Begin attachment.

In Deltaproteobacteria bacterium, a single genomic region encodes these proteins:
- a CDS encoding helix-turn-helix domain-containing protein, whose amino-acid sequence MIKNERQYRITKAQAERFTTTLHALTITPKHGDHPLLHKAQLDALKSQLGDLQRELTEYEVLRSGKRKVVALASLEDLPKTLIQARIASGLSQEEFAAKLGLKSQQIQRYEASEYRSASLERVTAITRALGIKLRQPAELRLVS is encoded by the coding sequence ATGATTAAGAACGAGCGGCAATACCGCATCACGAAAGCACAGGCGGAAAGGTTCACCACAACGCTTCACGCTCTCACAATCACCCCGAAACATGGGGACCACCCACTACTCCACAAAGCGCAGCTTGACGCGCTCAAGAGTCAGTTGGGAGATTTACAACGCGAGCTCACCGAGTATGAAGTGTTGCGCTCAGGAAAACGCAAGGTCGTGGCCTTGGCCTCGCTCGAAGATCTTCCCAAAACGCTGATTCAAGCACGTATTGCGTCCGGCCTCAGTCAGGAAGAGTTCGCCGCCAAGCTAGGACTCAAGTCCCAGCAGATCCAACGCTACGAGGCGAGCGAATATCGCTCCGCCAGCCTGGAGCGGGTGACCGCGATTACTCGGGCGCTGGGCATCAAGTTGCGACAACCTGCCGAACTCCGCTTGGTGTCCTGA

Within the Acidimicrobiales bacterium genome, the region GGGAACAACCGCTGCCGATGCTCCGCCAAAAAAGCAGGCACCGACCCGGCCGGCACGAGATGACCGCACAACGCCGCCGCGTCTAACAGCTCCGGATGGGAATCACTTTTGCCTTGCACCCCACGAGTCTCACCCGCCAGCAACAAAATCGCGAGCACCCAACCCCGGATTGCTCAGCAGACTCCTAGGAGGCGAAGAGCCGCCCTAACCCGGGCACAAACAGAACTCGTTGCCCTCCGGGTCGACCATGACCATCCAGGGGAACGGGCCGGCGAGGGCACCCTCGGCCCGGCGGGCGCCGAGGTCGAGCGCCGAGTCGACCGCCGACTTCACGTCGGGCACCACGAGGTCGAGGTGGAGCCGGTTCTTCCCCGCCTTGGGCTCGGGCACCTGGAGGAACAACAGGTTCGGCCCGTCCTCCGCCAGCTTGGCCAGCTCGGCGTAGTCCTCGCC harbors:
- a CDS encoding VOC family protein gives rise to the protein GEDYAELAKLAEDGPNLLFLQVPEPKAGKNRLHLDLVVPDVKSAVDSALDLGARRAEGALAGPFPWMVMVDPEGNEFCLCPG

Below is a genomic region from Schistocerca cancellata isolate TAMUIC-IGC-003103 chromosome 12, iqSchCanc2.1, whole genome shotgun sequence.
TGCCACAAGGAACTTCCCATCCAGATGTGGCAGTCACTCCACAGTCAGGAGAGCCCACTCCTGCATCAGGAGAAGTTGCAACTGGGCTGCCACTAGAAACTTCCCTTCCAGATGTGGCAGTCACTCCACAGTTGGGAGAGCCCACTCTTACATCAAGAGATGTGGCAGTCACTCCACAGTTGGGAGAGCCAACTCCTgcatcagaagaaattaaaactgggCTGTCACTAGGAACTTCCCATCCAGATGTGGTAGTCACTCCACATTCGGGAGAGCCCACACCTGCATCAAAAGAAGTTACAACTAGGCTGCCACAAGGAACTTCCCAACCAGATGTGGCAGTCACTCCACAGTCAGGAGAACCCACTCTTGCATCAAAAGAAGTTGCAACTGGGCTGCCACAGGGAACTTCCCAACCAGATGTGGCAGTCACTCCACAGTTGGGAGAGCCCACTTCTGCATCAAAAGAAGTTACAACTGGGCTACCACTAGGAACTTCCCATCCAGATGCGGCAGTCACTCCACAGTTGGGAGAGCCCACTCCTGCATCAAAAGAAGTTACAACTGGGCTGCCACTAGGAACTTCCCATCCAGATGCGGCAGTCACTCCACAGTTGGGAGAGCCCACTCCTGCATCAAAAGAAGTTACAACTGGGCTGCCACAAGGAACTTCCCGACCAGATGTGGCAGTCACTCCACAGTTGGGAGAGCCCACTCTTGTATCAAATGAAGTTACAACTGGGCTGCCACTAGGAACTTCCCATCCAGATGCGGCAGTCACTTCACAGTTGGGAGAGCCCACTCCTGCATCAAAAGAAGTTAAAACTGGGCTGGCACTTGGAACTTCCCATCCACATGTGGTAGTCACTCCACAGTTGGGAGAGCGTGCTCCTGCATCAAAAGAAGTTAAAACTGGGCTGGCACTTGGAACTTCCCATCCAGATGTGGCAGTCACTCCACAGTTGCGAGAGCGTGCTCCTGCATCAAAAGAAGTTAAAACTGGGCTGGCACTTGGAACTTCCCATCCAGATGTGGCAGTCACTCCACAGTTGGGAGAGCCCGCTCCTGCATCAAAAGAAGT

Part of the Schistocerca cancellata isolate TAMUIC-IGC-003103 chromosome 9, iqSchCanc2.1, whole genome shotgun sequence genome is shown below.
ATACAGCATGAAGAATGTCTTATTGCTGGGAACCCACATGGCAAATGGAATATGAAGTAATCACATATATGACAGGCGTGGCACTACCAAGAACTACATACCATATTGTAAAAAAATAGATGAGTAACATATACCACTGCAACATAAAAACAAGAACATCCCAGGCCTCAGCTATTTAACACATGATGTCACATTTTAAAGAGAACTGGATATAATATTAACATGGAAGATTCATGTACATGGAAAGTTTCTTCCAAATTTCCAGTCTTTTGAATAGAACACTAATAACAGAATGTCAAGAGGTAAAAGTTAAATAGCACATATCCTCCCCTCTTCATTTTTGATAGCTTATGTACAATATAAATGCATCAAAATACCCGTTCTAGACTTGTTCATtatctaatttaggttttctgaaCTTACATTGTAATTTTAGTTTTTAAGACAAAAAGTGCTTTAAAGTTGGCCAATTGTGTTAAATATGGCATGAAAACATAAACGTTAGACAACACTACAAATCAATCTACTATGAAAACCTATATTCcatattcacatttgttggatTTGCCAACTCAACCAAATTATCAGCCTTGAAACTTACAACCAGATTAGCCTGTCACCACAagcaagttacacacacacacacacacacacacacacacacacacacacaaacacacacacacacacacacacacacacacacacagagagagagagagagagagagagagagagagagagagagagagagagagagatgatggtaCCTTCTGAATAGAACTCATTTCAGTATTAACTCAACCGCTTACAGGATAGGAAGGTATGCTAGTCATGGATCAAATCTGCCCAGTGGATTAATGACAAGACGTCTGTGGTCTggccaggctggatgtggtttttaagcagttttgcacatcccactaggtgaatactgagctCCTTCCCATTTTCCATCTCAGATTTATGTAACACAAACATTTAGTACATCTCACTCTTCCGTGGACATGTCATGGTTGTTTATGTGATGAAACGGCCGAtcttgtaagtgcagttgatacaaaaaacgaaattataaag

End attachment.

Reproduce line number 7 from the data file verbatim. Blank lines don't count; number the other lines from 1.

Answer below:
Part of the Schistocerca cancellata isolate TAMUIC-IGC-003103 chromosome 9, iqSchCanc2.1, whole genome shotgun sequence genome is shown below.